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My remit in this website is to recommend stories that I highly enjoy. This will sometimes include stories that are famous and considered classics. But mere classic status does not necessarily ensure it is enjoyable (or even comprehensible). The Yellow Wall-Paper, on the other hand, has aged little and remains as vibrant and essential as when it was written.

The titular wallpaper is a strong horror device; it’s full of endless lines and whorls, and it leaves yellow smears on anything that touches it. The longer the protagonist stares at it the more she becomes convinced that it moves, that there is a woman on the other side of the wallpaper trying to get out. I can imagine a separate story about a generic character encountering this wallpaper appearing in the Strand magazine in this era.

But what gives the story real power is the dynamic between the narrator and her husband. The husband has diagnosed the narrator with depression and confines her to the bedroom to recover, and as he is a reputable physician she cannot argue against it. Worse, she is an unreliable narrator who keeps saying that everything her husband is doing is right and for her own good, at complete odds to what we see going on. It’s a strong indictment of the rest cure treatment (which Gilman was subjected to) and of a husband having overwhelming power in general. It also enhances the horror of the wallpaper by offering the interpretation that it is all part of her increasing psychosis; the mundane and supernatural explanations for the story are equally valid, which leaves the reader in a lasting state of mystery of the best kind.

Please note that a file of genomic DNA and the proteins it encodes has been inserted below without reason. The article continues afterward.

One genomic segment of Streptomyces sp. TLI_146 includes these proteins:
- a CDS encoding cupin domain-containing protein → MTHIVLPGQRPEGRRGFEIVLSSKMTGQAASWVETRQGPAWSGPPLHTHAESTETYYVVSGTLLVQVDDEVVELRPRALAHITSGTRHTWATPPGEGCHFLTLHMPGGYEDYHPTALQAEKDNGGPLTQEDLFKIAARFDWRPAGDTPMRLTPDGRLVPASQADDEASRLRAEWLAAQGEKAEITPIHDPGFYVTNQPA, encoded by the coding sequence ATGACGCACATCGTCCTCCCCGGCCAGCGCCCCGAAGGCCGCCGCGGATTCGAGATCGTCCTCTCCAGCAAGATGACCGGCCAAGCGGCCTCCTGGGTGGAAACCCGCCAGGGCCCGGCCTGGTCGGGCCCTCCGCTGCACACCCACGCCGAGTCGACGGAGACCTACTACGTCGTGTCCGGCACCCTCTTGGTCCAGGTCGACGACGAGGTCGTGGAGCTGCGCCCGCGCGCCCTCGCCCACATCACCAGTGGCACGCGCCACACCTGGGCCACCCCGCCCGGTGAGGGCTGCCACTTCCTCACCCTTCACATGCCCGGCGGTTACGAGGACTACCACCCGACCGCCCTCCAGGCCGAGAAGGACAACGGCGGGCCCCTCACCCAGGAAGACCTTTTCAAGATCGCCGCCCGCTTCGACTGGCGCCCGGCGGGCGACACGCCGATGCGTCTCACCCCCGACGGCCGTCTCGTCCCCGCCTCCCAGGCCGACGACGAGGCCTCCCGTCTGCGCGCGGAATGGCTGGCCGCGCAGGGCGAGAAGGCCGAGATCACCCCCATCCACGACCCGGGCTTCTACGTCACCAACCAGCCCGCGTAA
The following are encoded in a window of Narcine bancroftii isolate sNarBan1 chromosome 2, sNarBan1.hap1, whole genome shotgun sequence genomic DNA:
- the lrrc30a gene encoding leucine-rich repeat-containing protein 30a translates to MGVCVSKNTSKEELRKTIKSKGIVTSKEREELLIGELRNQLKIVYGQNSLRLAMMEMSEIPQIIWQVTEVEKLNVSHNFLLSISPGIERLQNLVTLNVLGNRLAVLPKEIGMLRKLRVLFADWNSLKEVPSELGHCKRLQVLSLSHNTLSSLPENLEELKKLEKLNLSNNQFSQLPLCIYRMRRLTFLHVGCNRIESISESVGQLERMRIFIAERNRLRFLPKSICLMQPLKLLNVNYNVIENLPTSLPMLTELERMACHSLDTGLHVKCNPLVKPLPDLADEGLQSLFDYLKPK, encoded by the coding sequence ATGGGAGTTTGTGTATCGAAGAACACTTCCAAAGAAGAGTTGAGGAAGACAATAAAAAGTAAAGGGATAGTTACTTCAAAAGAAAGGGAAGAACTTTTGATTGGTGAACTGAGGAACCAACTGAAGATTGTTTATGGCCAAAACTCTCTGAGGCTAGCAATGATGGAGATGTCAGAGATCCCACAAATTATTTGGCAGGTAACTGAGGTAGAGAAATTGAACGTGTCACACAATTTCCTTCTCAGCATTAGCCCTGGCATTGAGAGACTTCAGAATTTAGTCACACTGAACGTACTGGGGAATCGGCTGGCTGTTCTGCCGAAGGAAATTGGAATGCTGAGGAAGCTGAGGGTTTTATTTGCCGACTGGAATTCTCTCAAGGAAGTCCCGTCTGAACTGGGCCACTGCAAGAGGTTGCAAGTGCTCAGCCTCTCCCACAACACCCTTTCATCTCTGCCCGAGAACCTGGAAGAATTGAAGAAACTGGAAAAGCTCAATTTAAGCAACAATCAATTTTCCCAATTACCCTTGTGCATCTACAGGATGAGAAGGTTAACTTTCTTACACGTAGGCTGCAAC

The Yellow Wall-Paper by Charlotte Perkins Gilman

Availability: Free online

Word count: 6,000

First published: The New England Magazine, Jan 1892

Where to find it: Gutenberg and Wikisource, among many others

The Oxford Book of Gothic Tales, edited by Chris Baldick, 2001, Oxford University Press

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One thought on “Freebie Friday: The Yellow Wall-Paper by Charlotte Perkins Gilman

  1. Nice detail about the author’s life. Glad you’re not avoiding recommending stuff on the basis of its being a ‘classic’, like this is a bad thing.

    By the way, I just filled out the survey, but I thought of more info you need on your site: I, personally, do not know what your definition of a ‘short story’ is. Is there a time period you’re sticking to? I have some v. funny early Celtic myths which are pretty short if you want to read them.

    And congratulations on the site!

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